Signs & Symptoms of Being 3 Months Pregnant

By BlakeRyan
Pregnancy can be an exciting and scary time for a woman.
Pregnancy can be an exciting and scary time for a woman.

For many women, being pregnant is a wonderful and exciting experience. For some though, it's scary, especially if it is happening for the first time and a woman does not know what to expect. There are many changes that occur in a woman's body during pregnancy and even afterward. It's important and helpful to know what some of the signs and symptoms are that occur early in the pregnancy, around three months gestation. Knowing the signs and symptoms can help expectant parents feel at ease, as they will know that what they are experiencing is normal. For some women, pregnancy can go undetected for weeks or even months, and knowing some of the signs and symptoms may help some women find out that they are pregnant if they did not know beforehand.

Energy Level

In the third month of pregnancy, a pregnant woman may have more or less energy. For some women, they feel better after getting past the weeks of nausea and vomiting that occur in the first month or two of pregnancy, so they may find that their energy level has come back. Another reason a woman's energy level may come back and she begins to feel more like herself is because her hormones have leveled out and are not all over the place by this stage in pregnancy. Some women may still be dealing with some nausea and may not notice a difference in energy level quite yet.

Vaginal Discharge

Some women may notice a slight increase in their vaginal discharge during this time of pregnancy. Pregnancy hormones makes a woman's cervix produce fluids that help cleanse the vagina and fight infection. The increased moisture from the cervix flows out of the vagina, causing an increase in vaginal discharge. With the increase of discharge, a woman is more susceptible to yeast infections and the skin between the vagina and anus becomes more brittle, which can cause it to tear more easily during delivery. Wearing cotton underwear can help with the increase of discharge as they are more absorbent, or wearing a pantie liner can prove helpful as well.

Frequency of Urination

Frequency of urination is a common symptom of being three months pregnant and tends to last all through the pregnancy. Because the uterus is growing and expanding from the fetus growing, it pushes on the bladder, causing a woman to need to urinate more frequently.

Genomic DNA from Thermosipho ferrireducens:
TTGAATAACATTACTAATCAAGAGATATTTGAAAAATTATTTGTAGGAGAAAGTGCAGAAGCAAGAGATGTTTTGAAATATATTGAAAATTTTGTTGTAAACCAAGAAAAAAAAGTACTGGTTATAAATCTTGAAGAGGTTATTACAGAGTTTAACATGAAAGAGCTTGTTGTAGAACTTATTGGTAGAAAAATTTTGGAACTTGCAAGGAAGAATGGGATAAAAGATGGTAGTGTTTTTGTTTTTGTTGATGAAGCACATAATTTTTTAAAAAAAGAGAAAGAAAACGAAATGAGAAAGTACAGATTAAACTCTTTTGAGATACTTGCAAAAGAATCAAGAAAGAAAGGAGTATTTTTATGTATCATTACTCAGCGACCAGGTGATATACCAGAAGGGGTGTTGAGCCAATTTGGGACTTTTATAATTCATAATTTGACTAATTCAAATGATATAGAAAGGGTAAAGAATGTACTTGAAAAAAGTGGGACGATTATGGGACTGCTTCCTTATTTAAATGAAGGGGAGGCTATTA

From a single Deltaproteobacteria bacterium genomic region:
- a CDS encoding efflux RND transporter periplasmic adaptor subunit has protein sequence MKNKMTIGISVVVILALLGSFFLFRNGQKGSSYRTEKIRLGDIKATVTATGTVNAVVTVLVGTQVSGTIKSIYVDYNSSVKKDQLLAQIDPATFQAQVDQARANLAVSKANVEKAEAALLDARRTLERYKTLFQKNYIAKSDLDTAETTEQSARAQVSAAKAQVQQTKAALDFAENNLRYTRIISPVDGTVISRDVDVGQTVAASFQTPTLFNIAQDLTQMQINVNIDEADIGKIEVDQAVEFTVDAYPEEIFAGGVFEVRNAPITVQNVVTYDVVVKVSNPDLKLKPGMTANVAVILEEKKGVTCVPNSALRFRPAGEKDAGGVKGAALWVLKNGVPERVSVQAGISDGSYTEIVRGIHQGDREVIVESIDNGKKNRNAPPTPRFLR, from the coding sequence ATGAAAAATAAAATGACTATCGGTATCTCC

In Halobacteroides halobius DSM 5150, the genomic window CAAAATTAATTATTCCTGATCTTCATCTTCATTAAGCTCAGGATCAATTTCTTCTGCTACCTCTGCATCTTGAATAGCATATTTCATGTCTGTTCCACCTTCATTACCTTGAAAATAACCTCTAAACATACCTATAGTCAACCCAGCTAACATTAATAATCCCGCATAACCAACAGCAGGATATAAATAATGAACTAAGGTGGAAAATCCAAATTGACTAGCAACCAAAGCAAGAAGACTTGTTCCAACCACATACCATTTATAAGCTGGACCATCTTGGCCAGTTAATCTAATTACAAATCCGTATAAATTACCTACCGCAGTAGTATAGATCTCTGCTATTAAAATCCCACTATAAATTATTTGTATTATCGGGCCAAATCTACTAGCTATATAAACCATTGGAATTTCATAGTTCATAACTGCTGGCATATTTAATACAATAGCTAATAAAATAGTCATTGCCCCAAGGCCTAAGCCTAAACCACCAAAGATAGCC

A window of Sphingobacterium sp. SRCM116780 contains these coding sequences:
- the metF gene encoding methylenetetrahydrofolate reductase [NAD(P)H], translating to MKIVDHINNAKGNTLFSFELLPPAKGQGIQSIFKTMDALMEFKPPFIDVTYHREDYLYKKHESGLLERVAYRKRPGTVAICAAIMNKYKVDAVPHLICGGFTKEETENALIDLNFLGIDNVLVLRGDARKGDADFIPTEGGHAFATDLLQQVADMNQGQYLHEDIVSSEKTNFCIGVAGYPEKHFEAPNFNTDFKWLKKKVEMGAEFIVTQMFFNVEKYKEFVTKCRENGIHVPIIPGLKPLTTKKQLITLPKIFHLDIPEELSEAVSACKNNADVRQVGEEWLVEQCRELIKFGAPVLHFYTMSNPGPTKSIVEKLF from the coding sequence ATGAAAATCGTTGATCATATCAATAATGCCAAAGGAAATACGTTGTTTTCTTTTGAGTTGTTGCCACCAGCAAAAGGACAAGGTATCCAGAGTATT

Weight Gain

As the fetus grows, the pregnant mother also grows in weight gain. A pregnant woman normally has a large appetite, as her body adjusts to the pregnancy hormones and developing the baby, and she must gain weight as the months go on. This weight gain tends to be more noticeable around the third month of pregnancy and beyond.

Increased Fatigue/Moodiness

During the third month of pregnancy, a woman's metabolism increased a great deal, and this makes the energy demands of a body increase also. Building a baby takes a lot out of a woman, and the hormones that seem to constantly be changing only add to the stress and fatigue. All of these factors combine to make a woman feel very tired during early pregnancy. Also due to the increase of hormones in early pregnancy is moodiness. Many woman feel more irritable and don't feel good about their body image or just about anything.

Nose Bleeds

This is one of the less common symptoms of being three months pregnant, but it can happen. Because of the increase in blood volume from pregnancy, sensitive blood vessels in the nose can break and cause nose bleeds.

Nausea

Morning sickness affects the majority of pregnant woman and occurs early in pregnancy and even into the third month and, for some unlucky women, beyond that time period. Though it is called norming sickness, it can hit at any time of day or night. There are no exact reasons for this, but the fluctuations in blood sugar levels from pregnancy are thought to contribute to some of it. As a woman's body reacts to the changing hormones brought on from pregnancy, this may contribute to nausea and vomiting also.

About the Author

Based in Hardwick, Vt., Blake Ryan has been writing for eight years. She began as the editor in chief for her school newspaper, where she wrote reviews and how-to articles, and edited other's works. She enjoys writing poetry, short stories, and informational pieces. Blake attended Peoples Academy High School in Morrisville, Vt. and is currently a student at the Community College of Vermont.